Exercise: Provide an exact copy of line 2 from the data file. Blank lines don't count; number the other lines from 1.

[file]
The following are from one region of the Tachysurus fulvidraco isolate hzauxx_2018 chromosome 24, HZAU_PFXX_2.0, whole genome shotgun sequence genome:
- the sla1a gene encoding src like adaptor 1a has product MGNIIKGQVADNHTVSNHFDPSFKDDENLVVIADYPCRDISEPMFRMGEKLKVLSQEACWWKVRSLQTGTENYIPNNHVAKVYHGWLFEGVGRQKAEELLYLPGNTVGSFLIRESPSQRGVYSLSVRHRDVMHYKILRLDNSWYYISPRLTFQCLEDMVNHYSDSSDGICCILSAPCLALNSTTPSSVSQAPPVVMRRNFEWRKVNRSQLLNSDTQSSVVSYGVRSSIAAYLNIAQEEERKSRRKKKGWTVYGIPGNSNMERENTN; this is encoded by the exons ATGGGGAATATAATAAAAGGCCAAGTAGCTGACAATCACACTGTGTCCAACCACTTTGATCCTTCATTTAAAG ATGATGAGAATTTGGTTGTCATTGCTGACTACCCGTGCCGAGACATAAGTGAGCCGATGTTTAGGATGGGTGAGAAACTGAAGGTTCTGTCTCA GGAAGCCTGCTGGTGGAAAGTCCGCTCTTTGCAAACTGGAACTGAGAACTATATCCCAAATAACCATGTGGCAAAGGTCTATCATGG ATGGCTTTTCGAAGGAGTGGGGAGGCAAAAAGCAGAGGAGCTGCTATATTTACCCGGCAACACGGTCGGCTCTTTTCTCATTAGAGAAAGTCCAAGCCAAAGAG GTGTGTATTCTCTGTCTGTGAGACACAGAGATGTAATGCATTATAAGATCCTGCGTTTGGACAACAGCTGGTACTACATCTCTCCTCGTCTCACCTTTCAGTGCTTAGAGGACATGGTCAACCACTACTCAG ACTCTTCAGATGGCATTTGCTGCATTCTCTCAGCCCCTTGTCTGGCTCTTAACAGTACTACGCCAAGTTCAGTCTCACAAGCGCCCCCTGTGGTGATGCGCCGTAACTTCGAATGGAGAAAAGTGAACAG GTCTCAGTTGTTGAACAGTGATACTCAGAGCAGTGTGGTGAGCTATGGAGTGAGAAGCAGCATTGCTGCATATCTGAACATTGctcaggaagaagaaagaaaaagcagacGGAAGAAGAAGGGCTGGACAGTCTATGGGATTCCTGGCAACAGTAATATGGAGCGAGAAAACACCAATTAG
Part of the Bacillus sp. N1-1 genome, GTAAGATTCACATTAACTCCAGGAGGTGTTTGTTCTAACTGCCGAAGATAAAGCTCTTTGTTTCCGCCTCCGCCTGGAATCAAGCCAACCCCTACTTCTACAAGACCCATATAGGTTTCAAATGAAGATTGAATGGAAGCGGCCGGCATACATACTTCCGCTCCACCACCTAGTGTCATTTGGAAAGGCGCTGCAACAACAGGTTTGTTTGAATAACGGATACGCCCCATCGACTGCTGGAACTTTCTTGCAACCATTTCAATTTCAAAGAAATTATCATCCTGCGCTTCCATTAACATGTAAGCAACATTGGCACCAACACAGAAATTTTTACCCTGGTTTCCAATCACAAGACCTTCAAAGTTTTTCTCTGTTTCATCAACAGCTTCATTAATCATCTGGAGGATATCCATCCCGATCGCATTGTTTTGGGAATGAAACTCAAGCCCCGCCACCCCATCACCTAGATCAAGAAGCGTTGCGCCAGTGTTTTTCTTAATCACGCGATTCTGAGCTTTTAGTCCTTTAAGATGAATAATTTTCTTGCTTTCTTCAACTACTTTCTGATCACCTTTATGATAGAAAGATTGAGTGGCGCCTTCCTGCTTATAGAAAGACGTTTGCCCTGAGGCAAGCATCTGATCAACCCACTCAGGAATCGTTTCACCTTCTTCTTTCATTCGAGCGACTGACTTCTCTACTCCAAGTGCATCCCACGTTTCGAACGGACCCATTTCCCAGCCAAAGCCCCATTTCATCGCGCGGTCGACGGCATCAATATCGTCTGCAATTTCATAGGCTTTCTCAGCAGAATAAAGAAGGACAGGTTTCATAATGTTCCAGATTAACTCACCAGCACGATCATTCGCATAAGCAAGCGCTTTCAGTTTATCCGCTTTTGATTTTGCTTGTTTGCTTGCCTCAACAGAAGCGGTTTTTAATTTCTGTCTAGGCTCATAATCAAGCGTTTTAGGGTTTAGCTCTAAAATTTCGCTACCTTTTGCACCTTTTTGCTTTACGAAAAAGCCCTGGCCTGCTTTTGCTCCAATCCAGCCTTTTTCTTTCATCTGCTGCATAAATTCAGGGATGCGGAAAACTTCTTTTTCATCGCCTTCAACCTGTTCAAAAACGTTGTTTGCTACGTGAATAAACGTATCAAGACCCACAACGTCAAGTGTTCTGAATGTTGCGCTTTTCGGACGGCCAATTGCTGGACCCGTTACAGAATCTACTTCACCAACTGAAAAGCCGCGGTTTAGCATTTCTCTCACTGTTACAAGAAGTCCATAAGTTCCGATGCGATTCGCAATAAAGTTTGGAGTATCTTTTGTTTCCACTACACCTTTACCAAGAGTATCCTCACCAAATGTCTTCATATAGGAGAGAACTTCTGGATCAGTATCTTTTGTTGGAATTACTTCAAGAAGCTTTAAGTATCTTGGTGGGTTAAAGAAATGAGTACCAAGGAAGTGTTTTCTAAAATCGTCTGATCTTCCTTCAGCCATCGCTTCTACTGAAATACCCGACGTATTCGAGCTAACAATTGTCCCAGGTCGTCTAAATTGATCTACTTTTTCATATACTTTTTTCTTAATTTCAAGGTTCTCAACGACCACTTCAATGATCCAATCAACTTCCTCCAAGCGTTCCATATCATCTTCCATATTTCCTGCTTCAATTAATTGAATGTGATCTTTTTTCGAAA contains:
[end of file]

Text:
- the sla1a gene encoding src like adaptor 1a has product MGNIIKGQVADNHTVSNHFDPSFKDDENLVVIADYPCRDISEPMFRMGEKLKVLSQEACWWKVRSLQTGTENYIPNNHVAKVYHGWLFEGVGRQKAEELLYLPGNTVGSFLIRESPSQRGVYSLSVRHRDVMHYKILRLDNSWYYISPRLTFQCLEDMVNHYSDSSDGICCILSAPCLALNSTTPSSVSQAPPVVMRRNFEWRKVNRSQLLNSDTQSSVVSYGVRSSIAAYLNIAQEEERKSRRKKKGWTVYGIPGNSNMERENTN; this is encoded by the exons ATGGGGAATATAATAAAAGGCCAAGTAGCTGACAATCACACTGTGTCCAACCACTTTGATCCTTCATTTAAAG ATGATGAGAATTTGGTTGTCATTGCTGACTACCCGTGCCGAGACATAAGTGAGCCGATGTTTAGGATGGGTGAGAAACTGAAGGTTCTGTCTCA GGAAGCCTGCTGGTGGAAAGTCCGCTCTTTGCAAACTGGAACTGAGAACTATATCCCAAATAACCATGTGGCAAAGGTCTATCATGG ATGGCTTTTCGAAGGAGTGGGGAGGCAAAAAGCAGAGGAGCTGCTATATTTACCCGGCAACACGGTCGGCTCTTTTCTCATTAGAGAAAGTCCAAGCCAAAGAG GTGTGTATTCTCTGTCTGTGAGACACAGAGATGTAATGCATTATAAGATCCTGCGTTTGGACAACAGCTGGTACTACATCTCTCCTCGTCTCACCTTTCAGTGCTTAGAGGACATGGTCAACCACTACTCAG ACTCTTCAGATGGCATTTGCTGCATTCTCTCAGCCCCTTGTCTGGCTCTTAACAGTACTACGCCAAGTTCAGTCTCACAAGCGCCCCCTGTGGTGATGCGCCGTAACTTCGAATGGAGAAAAGTGAACAG GTCTCAGTTGTTGAACAGTGATACTCAGAGCAGTGTGGTGAGCTATGGAGTGAGAAGCAGCATTGCTGCATATCTGAACATTGctcaggaagaagaaagaaaaagcagacGGAAGAAGAAGGGCTGGACAGTCTATGGGATTCCTGGCAACAGTAATATGGAGCGAGAAAACACCAATTAG